the pistol over in his hand, and truly enough the rusty weapon
appeared to be quite innocuous except to the shooter.
"This is an extremely dangerous weapon. Why, it might have killed
yourself--if it had been loaded. We cannot allow this sort of
thing. However, since it was not loaded we shall make the sentence
light. I sentence you to one month's confinement."
The interpreter explained the sentence to the young Indian, who
received the explanation without the movement of a muscle or the
flicker of an eyelid. The constable touched him on the shoulder
and said, "Come!"
Before he could move old Crowfoot with two strides stood before the
constable, and waving him aside with a gesture of indescribable
dignity, took his son in his arms and kissed him on either cheek.
Then, stepping back, he addressed him in a voice grave, solemn, and
vibrant with emotion. Jerry interpreted to the Court.
"I have observed the big Chief. This is good medicine. It is
that wrong should suffer. All good men are against wickedness.
son, you have done foolishly. You have darkened my eyes. You
covered my face before my people. They will ask--where is your
son? My voice will be silent. My face will be covered with
I shall be like a dog kicked from the lodge. My son, I told you to
go only to the store. I warned you against bad men and bad places.
Your ears were closed, you were wiser than your father. Now we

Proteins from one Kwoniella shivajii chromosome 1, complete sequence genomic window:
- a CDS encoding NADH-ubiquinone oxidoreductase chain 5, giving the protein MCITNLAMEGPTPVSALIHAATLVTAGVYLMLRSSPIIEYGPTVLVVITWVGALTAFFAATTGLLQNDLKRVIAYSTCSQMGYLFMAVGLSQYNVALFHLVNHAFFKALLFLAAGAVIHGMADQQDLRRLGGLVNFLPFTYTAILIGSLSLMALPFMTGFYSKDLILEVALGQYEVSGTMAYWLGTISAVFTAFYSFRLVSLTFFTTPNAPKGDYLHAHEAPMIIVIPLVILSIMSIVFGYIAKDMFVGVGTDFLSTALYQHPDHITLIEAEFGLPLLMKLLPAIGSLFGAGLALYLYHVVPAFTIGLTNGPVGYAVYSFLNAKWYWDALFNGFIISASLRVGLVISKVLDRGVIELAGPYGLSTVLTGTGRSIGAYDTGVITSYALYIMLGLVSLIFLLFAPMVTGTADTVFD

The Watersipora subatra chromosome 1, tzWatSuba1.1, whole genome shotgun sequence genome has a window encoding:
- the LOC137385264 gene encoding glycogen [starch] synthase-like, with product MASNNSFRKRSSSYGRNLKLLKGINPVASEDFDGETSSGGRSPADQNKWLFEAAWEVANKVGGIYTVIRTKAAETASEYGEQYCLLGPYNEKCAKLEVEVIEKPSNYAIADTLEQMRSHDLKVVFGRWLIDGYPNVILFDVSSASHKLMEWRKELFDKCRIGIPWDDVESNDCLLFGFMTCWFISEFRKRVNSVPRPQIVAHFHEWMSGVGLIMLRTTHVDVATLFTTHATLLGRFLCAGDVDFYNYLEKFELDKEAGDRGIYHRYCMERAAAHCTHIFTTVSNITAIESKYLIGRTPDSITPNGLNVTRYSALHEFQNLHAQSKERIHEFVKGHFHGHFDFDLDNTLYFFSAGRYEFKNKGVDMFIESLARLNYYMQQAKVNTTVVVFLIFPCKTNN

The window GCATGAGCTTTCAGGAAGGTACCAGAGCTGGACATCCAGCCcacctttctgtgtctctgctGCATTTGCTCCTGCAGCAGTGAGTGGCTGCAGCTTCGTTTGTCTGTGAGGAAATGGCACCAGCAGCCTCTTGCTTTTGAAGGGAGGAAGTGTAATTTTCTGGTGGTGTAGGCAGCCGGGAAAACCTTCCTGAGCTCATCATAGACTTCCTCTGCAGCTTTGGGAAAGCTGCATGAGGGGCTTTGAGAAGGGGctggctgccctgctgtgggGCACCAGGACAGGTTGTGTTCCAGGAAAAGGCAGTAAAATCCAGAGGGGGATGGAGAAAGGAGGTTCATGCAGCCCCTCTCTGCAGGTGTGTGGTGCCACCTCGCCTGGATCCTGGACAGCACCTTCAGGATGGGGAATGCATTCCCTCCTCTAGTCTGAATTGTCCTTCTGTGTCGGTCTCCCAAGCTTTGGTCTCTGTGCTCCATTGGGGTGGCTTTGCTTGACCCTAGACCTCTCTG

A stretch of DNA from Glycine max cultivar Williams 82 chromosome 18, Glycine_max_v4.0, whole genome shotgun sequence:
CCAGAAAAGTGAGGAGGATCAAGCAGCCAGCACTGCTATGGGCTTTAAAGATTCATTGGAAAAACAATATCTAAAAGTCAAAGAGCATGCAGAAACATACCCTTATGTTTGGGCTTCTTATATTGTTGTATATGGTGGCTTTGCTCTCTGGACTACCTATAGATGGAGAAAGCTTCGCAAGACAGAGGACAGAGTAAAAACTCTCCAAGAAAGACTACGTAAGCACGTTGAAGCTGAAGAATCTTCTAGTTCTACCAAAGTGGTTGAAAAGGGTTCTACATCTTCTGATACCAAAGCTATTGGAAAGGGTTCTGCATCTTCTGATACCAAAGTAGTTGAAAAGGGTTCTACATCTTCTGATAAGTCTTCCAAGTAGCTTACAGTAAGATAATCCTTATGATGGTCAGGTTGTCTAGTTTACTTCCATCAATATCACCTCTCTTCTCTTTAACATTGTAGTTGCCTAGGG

both must suffer, you here shut up from the light of the sky, I in
my darkened lodge. But," he continued, turning swiftly upon the
Commissioner, "I ask my father why these bad men who sell whiskey
to the poor Indian are not shut up with my son. My son is young.
He is like the hare in the woods. He falls easily into the trap.
Why are not these bad men removed?" The old Chief's face trembled
with indignant appeal.
"They shall be!" said the Commissioner, smiting the desk with his
fist. "This very day!"
"It is good!" continued the old Chief with great dignity. Then,
turning again to his son, he said, and his voice was full of grave
"Now, go to your punishment. The hours will be none too long if
they bring you wisdom." Again he kissed his son on both cheeks
and, without a look at any other, stalked haughtily from the room.
"Inspector Dickson," sharply commanded the Commissioner, "find out
the man that sold that whiskey and arrest him at once!"
Cameron was profoundly impressed with the whole scene. He began
to realise as never before the tremendous responsibilities that